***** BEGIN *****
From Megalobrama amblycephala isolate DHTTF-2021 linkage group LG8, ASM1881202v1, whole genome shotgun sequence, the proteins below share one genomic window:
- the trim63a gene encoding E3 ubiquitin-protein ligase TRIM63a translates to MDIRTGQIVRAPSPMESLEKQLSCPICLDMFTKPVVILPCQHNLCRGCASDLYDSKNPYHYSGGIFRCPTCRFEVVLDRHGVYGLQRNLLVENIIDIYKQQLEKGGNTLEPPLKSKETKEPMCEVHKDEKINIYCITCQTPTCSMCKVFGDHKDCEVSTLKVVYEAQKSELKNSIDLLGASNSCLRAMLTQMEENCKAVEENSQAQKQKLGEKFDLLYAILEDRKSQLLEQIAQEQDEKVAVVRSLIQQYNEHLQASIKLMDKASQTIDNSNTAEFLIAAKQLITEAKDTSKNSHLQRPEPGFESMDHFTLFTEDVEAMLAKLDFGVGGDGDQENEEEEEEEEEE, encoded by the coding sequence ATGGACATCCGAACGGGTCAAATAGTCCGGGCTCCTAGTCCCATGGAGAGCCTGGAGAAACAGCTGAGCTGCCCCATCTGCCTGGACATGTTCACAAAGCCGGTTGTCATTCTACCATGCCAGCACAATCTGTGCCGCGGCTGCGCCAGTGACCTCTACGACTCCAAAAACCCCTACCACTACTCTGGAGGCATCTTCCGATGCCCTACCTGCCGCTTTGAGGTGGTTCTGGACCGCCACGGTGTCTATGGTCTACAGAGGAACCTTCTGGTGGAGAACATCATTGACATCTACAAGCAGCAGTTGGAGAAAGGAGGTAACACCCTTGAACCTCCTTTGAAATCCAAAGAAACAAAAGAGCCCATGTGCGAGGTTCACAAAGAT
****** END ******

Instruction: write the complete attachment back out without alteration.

From Megalobrama amblycephala isolate DHTTF-2021 linkage group LG8, ASM1881202v1, whole genome shotgun sequence, the proteins below share one genomic window:
- the trim63a gene encoding E3 ubiquitin-protein ligase TRIM63a translates to MDIRTGQIVRAPSPMESLEKQLSCPICLDMFTKPVVILPCQHNLCRGCASDLYDSKNPYHYSGGIFRCPTCRFEVVLDRHGVYGLQRNLLVENIIDIYKQQLEKGGNTLEPPLKSKETKEPMCEVHKDEKINIYCITCQTPTCSMCKVFGDHKDCEVSTLKVVYEAQKSELKNSIDLLGASNSCLRAMLTQMEENCKAVEENSQAQKQKLGEKFDLLYAILEDRKSQLLEQIAQEQDEKVAVVRSLIQQYNEHLQASIKLMDKASQTIDNSNTAEFLIAAKQLITEAKDTSKNSHLQRPEPGFESMDHFTLFTEDVEAMLAKLDFGVGGDGDQENEEEEEEEEEE, encoded by the coding sequence ATGGACATCCGAACGGGTCAAATAGTCCGGGCTCCTAGTCCCATGGAGAGCCTGGAGAAACAGCTGAGCTGCCCCATCTGCCTGGACATGTTCACAAAGCCGGTTGTCATTCTACCATGCCAGCACAATCTGTGCCGCGGCTGCGCCAGTGACCTCTACGACTCCAAAAACCCCTACCACTACTCTGGAGGCATCTTCCGATGCCCTACCTGCCGCTTTGAGGTGGTTCTGGACCGCCACGGTGTCTATGGTCTACAGAGGAACCTTCTGGTGGAGAACATCATTGACATCTACAAGCAGCAGTTGGAGAAAGGAGGTAACACCCTTGAACCTCCTTTGAAATCCAAAGAAACAAAAGAGCCCATGTGCGAGGTTCACAAAGAT